When The Perfect Life Isn’t Perfect

Katrina Trinko posted an article today at National Review Online about Ann Romney‘s battle with Multiple Sclerosis (MS). Please follow the link above to read the entire article–it is inspiring. But there’s an aspect of this story. From the outside looking in, Ann Romney has led a storybook life–she has a successful husband, handsome, successful sons, a wonderful family, financial success, etc. But how do you handle it when your storybook life comes crashing down and you can’t even physically handle even basic household chores?

The story of Ann Romney should cause all of us to stop and realize how blessed we are. We may not have a storybook life, but we have our own story and we have our own gifts and treasures that God has given us. We need to remember when we see Ann Romney portrayed as having lived a privileged life, that she has faced challenges that would have defeated many of us. Ann Romney is a lady of courage who I believe would make a wonderful First Lady

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Not-So-Transparent Transparency

The Washington Examiner posted an article yesterday about the White House’s attempt to spin the “working wives vs non-working wives” dust-up. It seems that when President Obama took office, in a move toward historic transparency, he opened up the White House visitor logs to the public. That really is nice–I think Americans have a right to know who their President is talking to. However, there seems to be a slight snag in the process.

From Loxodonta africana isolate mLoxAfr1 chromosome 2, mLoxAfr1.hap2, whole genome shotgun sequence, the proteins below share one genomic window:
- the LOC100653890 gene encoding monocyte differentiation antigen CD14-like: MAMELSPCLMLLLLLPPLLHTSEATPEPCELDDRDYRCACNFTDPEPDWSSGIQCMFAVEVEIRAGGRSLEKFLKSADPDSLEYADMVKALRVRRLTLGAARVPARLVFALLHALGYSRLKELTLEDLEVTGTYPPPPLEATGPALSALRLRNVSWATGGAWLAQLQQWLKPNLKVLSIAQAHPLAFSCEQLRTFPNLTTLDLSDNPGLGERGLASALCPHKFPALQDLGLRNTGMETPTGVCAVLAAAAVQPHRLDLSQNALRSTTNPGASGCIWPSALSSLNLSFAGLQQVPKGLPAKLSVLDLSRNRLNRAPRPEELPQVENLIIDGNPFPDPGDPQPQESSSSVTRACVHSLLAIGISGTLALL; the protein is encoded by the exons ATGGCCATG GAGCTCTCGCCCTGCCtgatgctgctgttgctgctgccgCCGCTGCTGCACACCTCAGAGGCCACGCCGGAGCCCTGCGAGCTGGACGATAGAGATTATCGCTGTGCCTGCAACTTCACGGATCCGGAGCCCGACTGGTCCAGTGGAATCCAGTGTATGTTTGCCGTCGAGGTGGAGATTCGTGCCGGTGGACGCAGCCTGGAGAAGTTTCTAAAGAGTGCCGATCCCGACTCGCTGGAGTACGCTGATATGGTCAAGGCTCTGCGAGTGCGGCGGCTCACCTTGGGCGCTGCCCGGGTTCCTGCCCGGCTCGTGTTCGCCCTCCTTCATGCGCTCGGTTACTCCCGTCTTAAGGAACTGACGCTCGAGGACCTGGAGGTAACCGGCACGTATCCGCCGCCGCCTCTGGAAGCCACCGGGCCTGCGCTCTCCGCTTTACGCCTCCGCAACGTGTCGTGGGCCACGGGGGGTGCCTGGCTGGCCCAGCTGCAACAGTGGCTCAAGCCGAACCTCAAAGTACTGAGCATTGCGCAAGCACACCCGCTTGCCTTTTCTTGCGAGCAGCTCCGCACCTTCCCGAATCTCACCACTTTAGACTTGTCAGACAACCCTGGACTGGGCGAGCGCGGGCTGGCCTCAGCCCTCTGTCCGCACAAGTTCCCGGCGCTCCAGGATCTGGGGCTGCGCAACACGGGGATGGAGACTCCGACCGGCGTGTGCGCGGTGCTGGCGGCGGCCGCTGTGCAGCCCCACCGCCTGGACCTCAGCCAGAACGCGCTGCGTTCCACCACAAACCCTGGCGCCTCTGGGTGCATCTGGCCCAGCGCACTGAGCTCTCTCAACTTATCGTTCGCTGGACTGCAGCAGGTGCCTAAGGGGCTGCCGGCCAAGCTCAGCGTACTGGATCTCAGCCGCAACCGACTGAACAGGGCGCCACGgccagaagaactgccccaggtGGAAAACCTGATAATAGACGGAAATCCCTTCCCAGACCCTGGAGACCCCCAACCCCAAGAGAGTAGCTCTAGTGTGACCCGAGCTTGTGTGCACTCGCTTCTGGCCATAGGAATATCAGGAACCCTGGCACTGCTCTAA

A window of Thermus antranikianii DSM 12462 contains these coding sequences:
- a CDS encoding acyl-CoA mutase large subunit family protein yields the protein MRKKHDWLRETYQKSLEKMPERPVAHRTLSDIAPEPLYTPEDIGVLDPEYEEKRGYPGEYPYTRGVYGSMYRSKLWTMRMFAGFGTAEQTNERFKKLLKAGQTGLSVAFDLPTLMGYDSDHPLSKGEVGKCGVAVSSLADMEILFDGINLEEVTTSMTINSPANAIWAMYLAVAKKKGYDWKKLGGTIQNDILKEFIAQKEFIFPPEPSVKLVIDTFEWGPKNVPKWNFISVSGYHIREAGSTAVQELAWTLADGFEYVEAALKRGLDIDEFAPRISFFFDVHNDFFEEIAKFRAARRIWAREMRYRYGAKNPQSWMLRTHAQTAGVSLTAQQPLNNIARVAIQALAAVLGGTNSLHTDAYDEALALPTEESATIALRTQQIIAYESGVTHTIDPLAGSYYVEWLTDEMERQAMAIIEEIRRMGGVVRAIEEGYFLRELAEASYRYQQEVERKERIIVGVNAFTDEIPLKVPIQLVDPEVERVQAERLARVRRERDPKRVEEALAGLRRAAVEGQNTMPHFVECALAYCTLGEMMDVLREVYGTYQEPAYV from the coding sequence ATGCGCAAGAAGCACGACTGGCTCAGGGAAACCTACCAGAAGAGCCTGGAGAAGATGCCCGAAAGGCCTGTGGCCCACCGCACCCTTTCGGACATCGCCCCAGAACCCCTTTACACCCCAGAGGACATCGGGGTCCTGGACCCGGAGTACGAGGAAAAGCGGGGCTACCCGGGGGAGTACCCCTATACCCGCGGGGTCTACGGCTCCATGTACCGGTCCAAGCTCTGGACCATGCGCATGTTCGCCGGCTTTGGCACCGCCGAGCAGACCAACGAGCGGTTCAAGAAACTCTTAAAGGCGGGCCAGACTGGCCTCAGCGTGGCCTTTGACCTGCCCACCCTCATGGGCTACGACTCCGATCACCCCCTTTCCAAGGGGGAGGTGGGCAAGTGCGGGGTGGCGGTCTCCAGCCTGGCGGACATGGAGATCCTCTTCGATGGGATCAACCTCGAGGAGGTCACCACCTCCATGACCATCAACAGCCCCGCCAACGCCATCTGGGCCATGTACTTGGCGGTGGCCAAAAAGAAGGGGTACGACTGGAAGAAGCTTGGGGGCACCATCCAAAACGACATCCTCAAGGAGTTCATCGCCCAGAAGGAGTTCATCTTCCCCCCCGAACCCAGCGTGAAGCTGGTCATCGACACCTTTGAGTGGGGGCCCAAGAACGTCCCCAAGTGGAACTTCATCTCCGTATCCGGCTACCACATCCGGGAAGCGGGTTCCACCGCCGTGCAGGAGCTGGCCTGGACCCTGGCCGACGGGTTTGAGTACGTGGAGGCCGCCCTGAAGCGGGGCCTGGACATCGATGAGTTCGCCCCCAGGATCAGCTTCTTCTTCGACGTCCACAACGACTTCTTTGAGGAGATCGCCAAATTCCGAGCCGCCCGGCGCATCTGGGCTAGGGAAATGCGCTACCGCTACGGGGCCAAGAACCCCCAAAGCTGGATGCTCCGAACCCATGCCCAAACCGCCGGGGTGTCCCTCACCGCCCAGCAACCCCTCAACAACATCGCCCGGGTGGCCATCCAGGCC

The article reports some dodging and weaving by Press Secretary Jay Carney:

“The point I was making yesterday is that often when we get inquiries about the visitor list, the WAVES list, just based on names, it turns out that people with common names appear  . . .  sometimes there are other people with the same names,” Carney told reporters today. “So all I was simply saying is that at that point, we had no way of verifying that this was one person.”

Carney was explaining why he responded, “I know three, personally, women named Hilary Rosen. So I’m not sure that those represent the person we’re talking about necessarily,” when he was asked about Rosen’s many trips to the White House. (Obama was exposed to embarrassment when Rosen, a Democratic strategist and familiar figure in the White House, said that Ann Romney had “never worked a day in her life.”)

The article then asks, “If the White House visitor logs can’t be used for “verifying” the identity of White House visitors, are the logs “still providing the American people with an unprecedented amount of information about their government” as promised?” That is a very good question. 

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